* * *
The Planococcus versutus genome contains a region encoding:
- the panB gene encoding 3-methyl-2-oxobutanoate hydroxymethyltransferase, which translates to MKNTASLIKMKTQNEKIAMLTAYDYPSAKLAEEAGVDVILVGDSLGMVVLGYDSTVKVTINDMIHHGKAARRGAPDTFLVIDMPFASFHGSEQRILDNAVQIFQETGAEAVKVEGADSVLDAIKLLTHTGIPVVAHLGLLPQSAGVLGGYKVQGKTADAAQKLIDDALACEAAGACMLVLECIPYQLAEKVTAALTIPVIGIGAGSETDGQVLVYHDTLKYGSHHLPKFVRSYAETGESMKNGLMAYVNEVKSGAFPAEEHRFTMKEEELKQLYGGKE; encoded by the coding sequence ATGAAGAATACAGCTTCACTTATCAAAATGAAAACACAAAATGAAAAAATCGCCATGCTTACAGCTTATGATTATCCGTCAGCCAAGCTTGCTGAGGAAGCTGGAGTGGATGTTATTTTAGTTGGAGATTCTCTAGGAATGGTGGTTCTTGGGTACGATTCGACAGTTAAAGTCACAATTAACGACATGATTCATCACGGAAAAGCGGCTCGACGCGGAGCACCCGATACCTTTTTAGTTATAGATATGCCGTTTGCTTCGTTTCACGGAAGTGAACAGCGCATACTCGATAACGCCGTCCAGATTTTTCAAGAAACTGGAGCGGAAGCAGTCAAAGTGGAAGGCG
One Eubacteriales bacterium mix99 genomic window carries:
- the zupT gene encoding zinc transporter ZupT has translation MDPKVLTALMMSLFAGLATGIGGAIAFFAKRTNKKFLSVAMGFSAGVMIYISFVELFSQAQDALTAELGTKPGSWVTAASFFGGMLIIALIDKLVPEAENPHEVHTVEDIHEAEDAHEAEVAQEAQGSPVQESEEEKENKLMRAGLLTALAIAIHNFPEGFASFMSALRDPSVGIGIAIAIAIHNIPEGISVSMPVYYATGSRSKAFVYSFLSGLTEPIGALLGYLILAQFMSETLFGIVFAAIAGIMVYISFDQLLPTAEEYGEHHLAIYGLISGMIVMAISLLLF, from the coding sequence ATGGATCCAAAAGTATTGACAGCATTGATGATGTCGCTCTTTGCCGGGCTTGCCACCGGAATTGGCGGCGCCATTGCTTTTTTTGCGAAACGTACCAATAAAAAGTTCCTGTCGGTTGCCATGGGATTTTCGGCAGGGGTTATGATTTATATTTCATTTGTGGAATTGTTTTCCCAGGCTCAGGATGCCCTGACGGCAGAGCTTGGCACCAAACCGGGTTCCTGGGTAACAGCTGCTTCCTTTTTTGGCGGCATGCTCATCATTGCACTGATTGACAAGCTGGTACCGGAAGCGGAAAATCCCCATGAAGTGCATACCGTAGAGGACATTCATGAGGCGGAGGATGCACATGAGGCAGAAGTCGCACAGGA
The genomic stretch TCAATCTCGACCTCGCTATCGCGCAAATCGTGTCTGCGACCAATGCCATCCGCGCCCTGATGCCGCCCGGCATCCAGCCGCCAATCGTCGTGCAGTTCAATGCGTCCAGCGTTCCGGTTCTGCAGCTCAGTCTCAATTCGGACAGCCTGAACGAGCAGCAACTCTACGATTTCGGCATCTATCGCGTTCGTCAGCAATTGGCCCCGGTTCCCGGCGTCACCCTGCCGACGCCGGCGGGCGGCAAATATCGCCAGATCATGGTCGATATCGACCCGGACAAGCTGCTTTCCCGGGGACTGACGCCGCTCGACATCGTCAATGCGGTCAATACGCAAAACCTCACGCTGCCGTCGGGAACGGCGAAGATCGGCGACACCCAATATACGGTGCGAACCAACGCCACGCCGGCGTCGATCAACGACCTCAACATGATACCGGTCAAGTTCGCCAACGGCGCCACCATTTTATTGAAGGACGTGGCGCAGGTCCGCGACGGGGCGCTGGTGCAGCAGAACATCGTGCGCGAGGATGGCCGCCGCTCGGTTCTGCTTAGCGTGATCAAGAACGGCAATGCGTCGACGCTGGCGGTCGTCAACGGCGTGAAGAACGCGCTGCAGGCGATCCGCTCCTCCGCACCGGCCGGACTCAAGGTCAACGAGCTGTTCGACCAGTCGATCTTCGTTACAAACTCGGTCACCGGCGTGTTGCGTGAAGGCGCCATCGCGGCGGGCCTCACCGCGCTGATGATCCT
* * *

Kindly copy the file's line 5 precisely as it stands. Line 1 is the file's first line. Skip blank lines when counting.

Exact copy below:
The genomic stretch TCAATCTCGACCTCGCTATCGCGCAAATCGTGTCTGCGACCAATGCCATCCGCGCCCTGATGCCGCCCGGCATCCAGCCGCCAATCGTCGTGCAGTTCAATGCGTCCAGCGTTCCGGTTCTGCAGCTCAGTCTCAATTCGGACAGCCTGAACGAGCAGCAACTCTACGATTTCGGCATCTATCGCGTTCGTCAGCAATTGGCCCCGGTTCCCGGCGTCACCCTGCCGACGCCGGCGGGCGGCAAATATCGCCAGATCATGGTCGATATCGACCCGGACAAGCTGCTTTCCCGGGGACTGACGCCGCTCGACATCGTCAATGCGGTCAATACGCAAAACCTCACGCTGCCGTCGGGAACGGCGAAGATCGGCGACACCCAATATACGGTGCGAACCAACGCCACGCCGGCGTCGATCAACGACCTCAACATGATACCGGTCAAGTTCGCCAACGGCGCCACCATTTTATTGAAGGACGTGGCGCAGGTCCGCGACGGGGCGCTGGTGCAGCAGAACATCGTGCGCGAGGATGGCCGCCGCTCGGTTCTGCTTAGCGTGATCAAGAACGGCAATGCGTCGACGCTGGCGGTCGTCAACGGCGTGAAGAACGCGCTGCAGGCGATCCGCTCCTCCGCACCGGCCGGACTCAAGGTCAACGAGCTGTTCGACCAGTCGATCTTCGTTACAAACTCGGTCACCGGCGTGTTGCGTGAAGGCGCCATCGCGGCGGGCCTCACCGCGCTGATGATCCT